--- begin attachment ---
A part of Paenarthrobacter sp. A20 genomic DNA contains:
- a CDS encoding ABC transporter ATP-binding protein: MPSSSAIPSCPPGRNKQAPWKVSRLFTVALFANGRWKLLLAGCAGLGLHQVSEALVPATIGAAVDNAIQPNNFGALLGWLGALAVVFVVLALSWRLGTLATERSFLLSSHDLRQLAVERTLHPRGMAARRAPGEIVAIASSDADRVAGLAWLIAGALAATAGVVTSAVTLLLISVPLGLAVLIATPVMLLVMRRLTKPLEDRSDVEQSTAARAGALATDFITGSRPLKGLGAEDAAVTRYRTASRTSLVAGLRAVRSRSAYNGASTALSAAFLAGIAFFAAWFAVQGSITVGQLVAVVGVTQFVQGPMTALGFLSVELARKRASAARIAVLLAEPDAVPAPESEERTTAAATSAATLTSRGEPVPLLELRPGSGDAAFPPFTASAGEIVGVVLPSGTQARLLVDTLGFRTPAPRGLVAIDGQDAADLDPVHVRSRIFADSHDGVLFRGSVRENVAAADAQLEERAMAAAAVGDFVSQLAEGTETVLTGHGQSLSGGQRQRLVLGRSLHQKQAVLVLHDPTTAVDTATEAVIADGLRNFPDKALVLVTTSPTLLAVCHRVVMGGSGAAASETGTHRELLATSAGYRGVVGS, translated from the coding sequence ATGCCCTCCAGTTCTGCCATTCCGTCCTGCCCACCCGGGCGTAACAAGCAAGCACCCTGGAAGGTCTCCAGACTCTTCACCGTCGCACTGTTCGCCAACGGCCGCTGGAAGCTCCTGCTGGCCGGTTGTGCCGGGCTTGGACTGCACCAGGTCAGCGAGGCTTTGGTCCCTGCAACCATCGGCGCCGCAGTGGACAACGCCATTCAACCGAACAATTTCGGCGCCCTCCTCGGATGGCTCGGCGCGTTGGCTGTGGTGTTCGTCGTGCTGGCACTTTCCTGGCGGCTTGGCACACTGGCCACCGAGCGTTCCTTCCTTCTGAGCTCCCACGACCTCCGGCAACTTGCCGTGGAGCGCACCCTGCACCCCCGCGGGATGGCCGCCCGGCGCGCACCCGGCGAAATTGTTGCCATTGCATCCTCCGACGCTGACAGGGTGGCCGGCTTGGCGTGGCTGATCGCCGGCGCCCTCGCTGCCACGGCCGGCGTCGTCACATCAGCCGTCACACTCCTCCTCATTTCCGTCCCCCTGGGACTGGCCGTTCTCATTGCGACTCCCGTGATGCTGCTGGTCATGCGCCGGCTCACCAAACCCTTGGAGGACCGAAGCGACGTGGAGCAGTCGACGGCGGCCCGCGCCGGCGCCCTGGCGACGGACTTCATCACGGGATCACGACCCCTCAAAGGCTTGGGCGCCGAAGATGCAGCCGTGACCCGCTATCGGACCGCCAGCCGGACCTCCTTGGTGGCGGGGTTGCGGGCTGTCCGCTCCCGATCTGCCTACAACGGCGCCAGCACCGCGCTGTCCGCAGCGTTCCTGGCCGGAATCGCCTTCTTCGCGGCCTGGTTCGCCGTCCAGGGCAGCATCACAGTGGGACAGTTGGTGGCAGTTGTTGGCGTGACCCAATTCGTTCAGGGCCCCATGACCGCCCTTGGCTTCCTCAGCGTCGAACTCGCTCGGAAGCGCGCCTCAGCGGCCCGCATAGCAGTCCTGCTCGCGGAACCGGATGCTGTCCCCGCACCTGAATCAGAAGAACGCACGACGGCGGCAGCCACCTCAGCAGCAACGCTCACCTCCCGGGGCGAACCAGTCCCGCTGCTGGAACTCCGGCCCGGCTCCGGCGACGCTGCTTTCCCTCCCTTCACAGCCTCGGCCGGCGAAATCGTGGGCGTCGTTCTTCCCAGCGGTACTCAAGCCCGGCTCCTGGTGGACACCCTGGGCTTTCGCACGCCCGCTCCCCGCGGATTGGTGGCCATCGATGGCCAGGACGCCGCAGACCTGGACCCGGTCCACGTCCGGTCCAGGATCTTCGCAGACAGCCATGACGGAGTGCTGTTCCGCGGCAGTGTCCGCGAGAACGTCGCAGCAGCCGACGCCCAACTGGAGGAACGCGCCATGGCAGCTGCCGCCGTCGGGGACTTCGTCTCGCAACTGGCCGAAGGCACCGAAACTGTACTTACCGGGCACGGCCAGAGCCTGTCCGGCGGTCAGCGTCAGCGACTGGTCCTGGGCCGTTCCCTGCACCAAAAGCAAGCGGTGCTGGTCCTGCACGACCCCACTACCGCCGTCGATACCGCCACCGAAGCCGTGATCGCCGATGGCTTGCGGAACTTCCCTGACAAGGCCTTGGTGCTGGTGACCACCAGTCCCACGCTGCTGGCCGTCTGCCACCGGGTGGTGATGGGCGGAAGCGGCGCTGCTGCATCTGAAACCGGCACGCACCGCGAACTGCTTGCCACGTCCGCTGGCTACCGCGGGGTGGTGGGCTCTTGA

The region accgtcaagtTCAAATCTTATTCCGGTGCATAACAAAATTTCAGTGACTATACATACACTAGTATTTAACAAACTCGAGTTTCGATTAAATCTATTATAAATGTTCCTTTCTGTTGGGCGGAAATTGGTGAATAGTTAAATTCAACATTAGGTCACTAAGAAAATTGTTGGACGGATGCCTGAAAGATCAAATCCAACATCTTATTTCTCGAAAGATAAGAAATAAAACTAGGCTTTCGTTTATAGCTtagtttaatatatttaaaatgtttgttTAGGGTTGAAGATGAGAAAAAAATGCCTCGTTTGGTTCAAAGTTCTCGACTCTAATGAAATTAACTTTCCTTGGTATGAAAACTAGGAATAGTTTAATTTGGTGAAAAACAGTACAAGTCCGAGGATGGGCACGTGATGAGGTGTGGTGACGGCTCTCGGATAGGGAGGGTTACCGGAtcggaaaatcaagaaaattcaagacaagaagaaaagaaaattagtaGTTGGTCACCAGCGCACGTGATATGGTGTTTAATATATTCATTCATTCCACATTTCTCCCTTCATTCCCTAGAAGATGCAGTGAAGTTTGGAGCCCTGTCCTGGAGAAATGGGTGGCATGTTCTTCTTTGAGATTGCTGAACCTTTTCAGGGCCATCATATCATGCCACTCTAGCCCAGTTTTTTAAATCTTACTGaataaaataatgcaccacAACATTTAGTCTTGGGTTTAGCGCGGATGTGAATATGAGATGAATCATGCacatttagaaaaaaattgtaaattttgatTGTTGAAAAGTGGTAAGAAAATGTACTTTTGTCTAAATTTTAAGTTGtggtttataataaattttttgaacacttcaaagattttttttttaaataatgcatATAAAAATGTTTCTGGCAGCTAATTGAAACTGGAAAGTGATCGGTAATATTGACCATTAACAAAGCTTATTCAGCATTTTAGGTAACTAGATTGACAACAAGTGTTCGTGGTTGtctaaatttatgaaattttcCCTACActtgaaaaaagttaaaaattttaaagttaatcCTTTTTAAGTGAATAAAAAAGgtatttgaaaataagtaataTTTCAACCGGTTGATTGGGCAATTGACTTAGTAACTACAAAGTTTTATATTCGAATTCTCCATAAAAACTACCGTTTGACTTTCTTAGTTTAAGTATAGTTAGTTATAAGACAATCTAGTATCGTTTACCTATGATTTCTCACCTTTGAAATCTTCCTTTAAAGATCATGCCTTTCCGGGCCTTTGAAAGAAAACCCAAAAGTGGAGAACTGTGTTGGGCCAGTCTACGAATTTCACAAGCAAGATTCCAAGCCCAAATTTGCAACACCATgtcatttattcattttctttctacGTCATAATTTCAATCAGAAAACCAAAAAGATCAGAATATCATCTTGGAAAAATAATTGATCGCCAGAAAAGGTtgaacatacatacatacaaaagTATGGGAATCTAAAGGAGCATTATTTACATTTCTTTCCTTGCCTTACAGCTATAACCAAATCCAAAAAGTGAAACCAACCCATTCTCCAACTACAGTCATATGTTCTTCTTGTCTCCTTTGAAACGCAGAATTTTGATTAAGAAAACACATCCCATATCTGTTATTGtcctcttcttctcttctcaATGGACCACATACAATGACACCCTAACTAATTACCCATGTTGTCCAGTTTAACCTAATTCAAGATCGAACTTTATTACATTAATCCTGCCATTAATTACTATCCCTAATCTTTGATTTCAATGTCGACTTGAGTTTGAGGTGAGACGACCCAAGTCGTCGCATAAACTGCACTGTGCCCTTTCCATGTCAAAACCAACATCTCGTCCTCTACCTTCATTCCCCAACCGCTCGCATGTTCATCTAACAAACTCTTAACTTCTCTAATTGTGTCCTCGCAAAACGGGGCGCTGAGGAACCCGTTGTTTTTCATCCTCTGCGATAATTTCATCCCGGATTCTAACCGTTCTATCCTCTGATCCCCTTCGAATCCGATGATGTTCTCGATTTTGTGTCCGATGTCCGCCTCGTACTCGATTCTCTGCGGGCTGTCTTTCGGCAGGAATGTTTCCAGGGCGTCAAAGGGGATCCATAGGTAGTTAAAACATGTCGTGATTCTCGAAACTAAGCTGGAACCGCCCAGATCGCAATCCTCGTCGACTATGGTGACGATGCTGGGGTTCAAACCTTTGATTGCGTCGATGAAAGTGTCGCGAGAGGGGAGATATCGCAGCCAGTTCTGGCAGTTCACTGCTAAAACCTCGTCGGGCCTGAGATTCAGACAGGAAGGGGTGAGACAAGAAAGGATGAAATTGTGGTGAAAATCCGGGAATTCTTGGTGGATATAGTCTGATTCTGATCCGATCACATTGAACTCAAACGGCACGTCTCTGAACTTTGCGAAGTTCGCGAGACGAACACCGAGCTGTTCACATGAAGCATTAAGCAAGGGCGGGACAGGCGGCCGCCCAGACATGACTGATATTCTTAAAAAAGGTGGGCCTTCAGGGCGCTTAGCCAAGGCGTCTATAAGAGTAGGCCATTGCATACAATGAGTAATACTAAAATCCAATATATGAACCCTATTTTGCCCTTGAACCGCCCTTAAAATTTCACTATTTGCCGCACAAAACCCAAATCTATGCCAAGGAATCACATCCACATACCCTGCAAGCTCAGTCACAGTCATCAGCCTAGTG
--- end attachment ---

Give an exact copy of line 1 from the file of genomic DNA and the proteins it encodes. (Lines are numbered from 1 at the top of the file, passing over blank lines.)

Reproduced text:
A part of Paenarthrobacter sp. A20 genomic DNA contains: